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Thread: Advanced Maternal Age Associated with AIS?

  1. #1
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    Advanced Maternal Age Associated with AIS?

    "At present there are three probable genetic mechanisms for the inheritance of AIS autosomal dominance (this produces a high proportion of affected members in a family), X linked transmission (X is the female sex chromosome) and what is called multifactorial. The last of these is particularly important and multiple genes (a gene is an active or functional segment of DNA which makes up a chromosome) are implicated. It is now known that environmental factors, using this term in a broad but not precisely defined way, play a key role in multifactorial inheritance. This is why research on the genetics of scoliosis in Australia needs to be done in this country. As yet it cannot be determined on clinical and X-ray evidence alone which form of inheritance has resulted in curve development in any one AIS patient.

    An Australian study determined that AIS in this country is associated with advanced maternal age (an environmental factor) as it is in the United Kingdom. Further, the children of older mothers tend to have more severe curvatures. As there is now an established trend in our society to defer pregnancy until the late 20s and early 30s, it seems likely that AIS will become more common and curves larger."

    http://www.scoliosis-australia.org/s...tic_basis.html

    (Okay, I admit I was 35 when I had my daughter).

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    then please explain why, if the mother is "older," why all the children do not have AIS...why would one out of three female children have it...and not all children of "older" mother...or why would one out of 5 children have it...?

    don't you love how mothers are blamed, in one way or another, for everything...?

    i think the researchers need to consider their theories more carefully...
    seems they set out to try to prove a theory that seems shaky from the get go...
    and i think, personally, that so many times, the choice of what they want to prove or disprove says more about the researchers than about the disease being investigated...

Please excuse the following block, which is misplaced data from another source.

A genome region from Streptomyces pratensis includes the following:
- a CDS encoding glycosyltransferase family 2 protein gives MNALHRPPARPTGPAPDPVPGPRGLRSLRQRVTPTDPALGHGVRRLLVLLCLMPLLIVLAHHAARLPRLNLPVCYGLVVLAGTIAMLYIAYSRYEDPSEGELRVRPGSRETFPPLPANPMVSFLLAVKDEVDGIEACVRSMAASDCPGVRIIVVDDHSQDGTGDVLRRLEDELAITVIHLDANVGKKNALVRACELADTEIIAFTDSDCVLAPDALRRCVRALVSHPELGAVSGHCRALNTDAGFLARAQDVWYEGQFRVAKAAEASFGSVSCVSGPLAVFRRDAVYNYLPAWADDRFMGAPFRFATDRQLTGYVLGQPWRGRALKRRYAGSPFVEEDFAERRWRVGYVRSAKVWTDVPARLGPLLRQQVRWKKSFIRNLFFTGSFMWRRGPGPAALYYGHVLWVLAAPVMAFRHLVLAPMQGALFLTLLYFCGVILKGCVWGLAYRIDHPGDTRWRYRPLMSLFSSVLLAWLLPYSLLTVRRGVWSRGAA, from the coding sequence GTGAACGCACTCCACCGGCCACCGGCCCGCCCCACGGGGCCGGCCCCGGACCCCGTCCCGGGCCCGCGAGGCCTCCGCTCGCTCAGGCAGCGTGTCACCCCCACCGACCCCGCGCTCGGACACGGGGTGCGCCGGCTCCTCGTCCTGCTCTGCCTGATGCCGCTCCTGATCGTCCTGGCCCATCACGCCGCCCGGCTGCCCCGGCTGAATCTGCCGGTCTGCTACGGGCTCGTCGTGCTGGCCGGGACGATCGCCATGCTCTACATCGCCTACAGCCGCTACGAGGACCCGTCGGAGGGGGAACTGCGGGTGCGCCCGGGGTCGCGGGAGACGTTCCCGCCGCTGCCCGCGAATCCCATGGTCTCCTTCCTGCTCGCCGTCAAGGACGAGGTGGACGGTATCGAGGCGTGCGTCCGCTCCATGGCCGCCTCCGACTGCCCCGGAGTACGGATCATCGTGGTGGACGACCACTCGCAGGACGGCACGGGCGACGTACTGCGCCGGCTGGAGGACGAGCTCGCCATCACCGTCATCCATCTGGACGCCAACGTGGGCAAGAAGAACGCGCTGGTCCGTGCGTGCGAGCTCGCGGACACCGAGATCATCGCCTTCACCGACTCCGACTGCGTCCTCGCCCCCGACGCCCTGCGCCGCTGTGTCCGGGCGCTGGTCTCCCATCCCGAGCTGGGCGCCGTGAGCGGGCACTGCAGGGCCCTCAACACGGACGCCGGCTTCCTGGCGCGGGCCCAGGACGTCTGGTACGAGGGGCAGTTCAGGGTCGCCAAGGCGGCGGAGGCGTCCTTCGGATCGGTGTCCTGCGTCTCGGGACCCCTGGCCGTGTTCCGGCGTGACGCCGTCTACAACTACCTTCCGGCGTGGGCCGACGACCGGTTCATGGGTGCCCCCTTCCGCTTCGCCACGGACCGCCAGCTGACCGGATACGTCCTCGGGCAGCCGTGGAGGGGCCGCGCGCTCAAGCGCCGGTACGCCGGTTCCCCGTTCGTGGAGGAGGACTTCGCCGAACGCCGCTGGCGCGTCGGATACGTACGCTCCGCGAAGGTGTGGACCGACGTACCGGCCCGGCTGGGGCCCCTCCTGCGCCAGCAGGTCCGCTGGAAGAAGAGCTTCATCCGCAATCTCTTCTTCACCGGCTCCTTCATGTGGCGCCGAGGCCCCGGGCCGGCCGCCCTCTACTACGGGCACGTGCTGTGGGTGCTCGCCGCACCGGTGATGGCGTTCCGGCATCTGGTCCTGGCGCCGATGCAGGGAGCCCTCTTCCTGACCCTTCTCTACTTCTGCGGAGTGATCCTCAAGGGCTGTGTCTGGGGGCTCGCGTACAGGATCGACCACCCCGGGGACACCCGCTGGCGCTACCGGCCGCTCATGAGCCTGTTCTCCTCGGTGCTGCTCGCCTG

just my opinion....

    jess

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    My wife was 32 when Scott was born. I wonder at what age the risk goes up.

    Many childhood diseases are associated with advanced maternal age.

    Type 1 Diabetes (which scientists suspect is triggered by a virus) is one example.

    Older Maternal Age Linked to Incidence of Type 1 Diabetes

    the reviewers found that there was an overall 5 percent increase in childhood type 1 diabetes risk for each five-year increase in the age of the mother (risks ranged from an odds ratio of 0.88 for mothers younger than 20 years to an odds ratio of 1.10 for mothers aged 35 or older).

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    It always brings a smile to my face when I read abstracts that talk about genetics.

    At present there are three probable genetic mechanisms for the inheritance of AIS – autosomal dominance (this produces a high proportion of affected members in a family), X – linked transmission (X is the female sex chromosome) and what is called multifactorial.
    Maybe these guys didn't get the memo. Nobody has proven that inherited genes trigger AIS.

    Then comes this part...
    An Australian study determined that AIS in this country is associated with advanced maternal age (an environmental factor) as it is in the United Kingdom. Further, the children of older mothers tend to have more severe curvatures. As there is now an established trend in our society to defer pregnancy until the late 20s and early 30s, it seems likely that AIS will become more common and curves larger."
    Evidently at least 2 different studies found that advanced maternal age (environment) was a risk factor.

    These guys placed more faith in their hypothesis on genetics then the actual research which pointed squarely at the environment. 8-)
    Last edited by Dingo; 01-29-2011 at 11:29 AM.

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    what is considered advanced age?

    For this to be true it would follow that the incidence of scoliosis is increasing as more and more women delay having children. Is there any evidence of this? And at what age does the risk go up?